Debunker: Prof. Christopher French “With regards to the book on the ﬂoor, the implication is that the book wasn’t on the ﬂoor initially and that the slight bang was the book falling, but we don’t actually know that. In addition to seeing things that aren’t there, people can also fail to see things that are there. There’s been a mass of research recently into what’s called Change Blindness; where you don’t see something simply because you’re not paying any attention. The classic example is a study where you get participants to watch a video clip of people standing round in a gym, bouncing basketballs back to each other. The task you give them is to count how many times the balls bounce. Typically the people say how many times they thought it bounced; then you ask if they saw anything odd and about 50% of people will say no. You play the tape back to them and a man in a gorilla suit walks through the middle of the bunch, stands there, beats his hands against his chest...and 50% of your participants don’t see that, which is stunning. The idea that you go into a room and immediately clock everything that’s in there just isn’t true. You pay attention to things you need to pay attention to and very often, you simply do not see those things. So far as the cat’s meow goes, it may not have been a cat. On one of the ghost watches I did for the [ITV] series Haunted Homes, the hunters were recording sound to hear EVP (electronic voice phenomenon) and one of the things we had reported at this radio station was that with this particular ghost they could hear sneeze. During the vigil they heard this noise and played the tape back to me the next morning and no doubt at all, there was deﬁnitely a ‘CHHH’ sound on the tape. I couldn’t deny it sounded like a sneeze; there was deﬁnitely a sound. The next night, the paranormal investigator on the team was on the same landing where the sound had been recorded and I saw a very disgruntled look on his face, and I followed his eyes and he was looking at this automatic freshner on the wall. We hung around for a while, and sure enough, there was the ‘CHHH’ sound. When they broadcast the program they made a big deal of the sneeze but didn’t provide this explanation! So it may have been an animal in the building, it may have been a ﬂoorboard creaking...we don’t know”
Tools of the Ghost Hunter: #3
The InfraRed Camera Generally standard video recorders with night vision settings. For use in dark locations, and frequently used to capture ‘orbs’ (debatable spirit manifestations) and record audio of the investigation.
haunted site #3 michelham prior, east sussex The second group consulted were the Sussex-based Ghost Club: an organization which has existed since 1862 and can count Charles Dickens among it formers members. The site of their paranormal experience was the Michelham Priory; a historic home located on a moated island.
Hunter: Kathy Gearing,
Chairman of The
Ghost Club and Head of Investigations, from Hastings “I noticed a slight drop in temperature at the very top of the landing leading into the Archivist’s Library. I wandered quietly down the stairs on my own. When I reached the ﬁrst landing, I came to a spot which felt colder than everywhere else. I felt quite shivery and breathless, and walked backwards and forwards a few times to test out my feelings. A sweet cloying smell, which reminded me of burning incense, seemed to ﬁll the area. The rest of the group joined me, and all of us could smell it. I checked the woodwork in the vicinity for any residue of scented polish and could ﬁnd nothing similar, and nobody was burning incense. The only source of scent I could ﬁnd was a ﬂower arrangement on the windowsill; however this did not bear any resemblance to the ‘mystery aroma’”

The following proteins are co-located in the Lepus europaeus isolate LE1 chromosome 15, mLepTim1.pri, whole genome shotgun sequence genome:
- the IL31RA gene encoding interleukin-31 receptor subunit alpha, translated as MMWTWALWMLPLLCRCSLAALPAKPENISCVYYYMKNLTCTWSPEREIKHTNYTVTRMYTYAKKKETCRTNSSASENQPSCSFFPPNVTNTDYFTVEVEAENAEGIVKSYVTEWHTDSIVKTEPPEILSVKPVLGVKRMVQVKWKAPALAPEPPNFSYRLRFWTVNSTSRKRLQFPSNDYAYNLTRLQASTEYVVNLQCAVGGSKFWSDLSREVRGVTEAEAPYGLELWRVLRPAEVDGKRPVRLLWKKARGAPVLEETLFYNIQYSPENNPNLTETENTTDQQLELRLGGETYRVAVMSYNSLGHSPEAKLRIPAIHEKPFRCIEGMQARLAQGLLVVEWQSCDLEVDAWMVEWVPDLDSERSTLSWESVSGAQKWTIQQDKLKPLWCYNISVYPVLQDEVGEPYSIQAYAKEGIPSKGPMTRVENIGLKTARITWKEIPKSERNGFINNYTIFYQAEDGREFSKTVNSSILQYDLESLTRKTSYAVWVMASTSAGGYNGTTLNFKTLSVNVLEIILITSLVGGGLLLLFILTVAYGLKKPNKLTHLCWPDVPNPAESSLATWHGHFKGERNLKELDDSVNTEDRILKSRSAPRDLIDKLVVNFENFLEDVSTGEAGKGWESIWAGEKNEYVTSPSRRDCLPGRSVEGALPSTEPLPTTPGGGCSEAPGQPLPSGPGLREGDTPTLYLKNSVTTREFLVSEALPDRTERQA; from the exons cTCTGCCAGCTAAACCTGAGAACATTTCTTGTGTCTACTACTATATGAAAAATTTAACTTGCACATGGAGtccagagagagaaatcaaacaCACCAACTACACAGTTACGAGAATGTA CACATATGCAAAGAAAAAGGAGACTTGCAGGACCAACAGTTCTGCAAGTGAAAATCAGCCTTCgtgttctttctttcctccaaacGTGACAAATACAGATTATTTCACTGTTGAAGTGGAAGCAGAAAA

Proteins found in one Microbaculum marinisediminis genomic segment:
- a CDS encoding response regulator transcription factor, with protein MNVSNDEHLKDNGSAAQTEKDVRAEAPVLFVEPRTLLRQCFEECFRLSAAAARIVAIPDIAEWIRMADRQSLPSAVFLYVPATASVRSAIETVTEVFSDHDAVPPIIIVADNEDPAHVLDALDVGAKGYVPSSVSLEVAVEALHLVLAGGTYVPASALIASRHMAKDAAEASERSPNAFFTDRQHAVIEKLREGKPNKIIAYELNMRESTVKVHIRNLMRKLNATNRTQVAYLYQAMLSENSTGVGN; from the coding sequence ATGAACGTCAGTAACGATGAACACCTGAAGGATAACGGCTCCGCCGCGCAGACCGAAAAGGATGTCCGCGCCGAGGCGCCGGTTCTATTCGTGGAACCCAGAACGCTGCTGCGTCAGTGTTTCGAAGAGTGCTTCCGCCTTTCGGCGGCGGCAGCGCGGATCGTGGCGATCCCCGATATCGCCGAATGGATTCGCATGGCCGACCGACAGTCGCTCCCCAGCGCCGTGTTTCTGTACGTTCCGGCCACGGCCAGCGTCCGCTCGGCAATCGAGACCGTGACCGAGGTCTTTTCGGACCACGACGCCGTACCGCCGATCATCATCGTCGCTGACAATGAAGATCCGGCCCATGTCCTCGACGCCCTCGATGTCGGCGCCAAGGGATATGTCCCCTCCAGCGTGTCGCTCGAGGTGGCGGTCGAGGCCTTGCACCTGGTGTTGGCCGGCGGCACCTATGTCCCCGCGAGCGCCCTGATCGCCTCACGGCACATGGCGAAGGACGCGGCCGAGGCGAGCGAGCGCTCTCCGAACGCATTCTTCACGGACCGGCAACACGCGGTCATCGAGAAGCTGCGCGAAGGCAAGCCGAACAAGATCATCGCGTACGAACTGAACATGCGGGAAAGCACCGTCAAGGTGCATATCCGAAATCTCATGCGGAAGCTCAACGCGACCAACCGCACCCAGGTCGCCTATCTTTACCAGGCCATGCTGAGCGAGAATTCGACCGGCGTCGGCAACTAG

Debunker: Prof. Christopher French “Smells are very commonly reported in these experiences. When you mention ghosts, most people think of seeing something, but most reports tend to be of hearing or sensing things or strange smells. In the case of this strange smell, it falls back to the same kind of explanation. It’s possible that there really was something that was producing an unusual smell and they weren’t able to locate it, but that doesn’t mean there was anything paranormal. Unfortunately we have to say, we don’t know what it was. Some of the explanations of these things – when people have dug deeply enough – can be very very unusual, esoteric things that you wouldn’t guess. People hear a ticking sound in the wall turns out to be a beetle that makes that kind of noise. Again, it may well be suggestion; one person says they can smell something so do others. That’s very plausible. There’ve been televisual experiments where a commentator says they’ve developed a new form of television that can produce smells. It’s completely bunkum of course. They then got people to phone in and when they said that the television should now smell of freshly cut grass, or apple pie, then people would phone in and say they could smell it. The power of the human imagination, and of suggestion, is never to be underestimated. Similarly with changes in temperature. Studies have planned out cold spots in houses, and people’s reports do tend to cluster in these spaces. Often there are mundane explanations; the temperature really is a little bit cold. Or when people go from high levels of illumination to low levels, they tend to report unusual feelings. Or when you go into a room with a high ceiling. If you think about it in evolutionary terms it makes sense, if – at some point in our history – a human walked into a big cave and had never been there before, and didn’t know what was in there or what was up there, it would’ve been a good idea for alarm bells to go off... It’s all about context: if I’m doing a lecture about this stuff and a light bulb goes off or my projector breaks, I’ll make a joke about it being a ghost. If I made the same joke in a statistics lecture, it’d go down like a lead balloon!”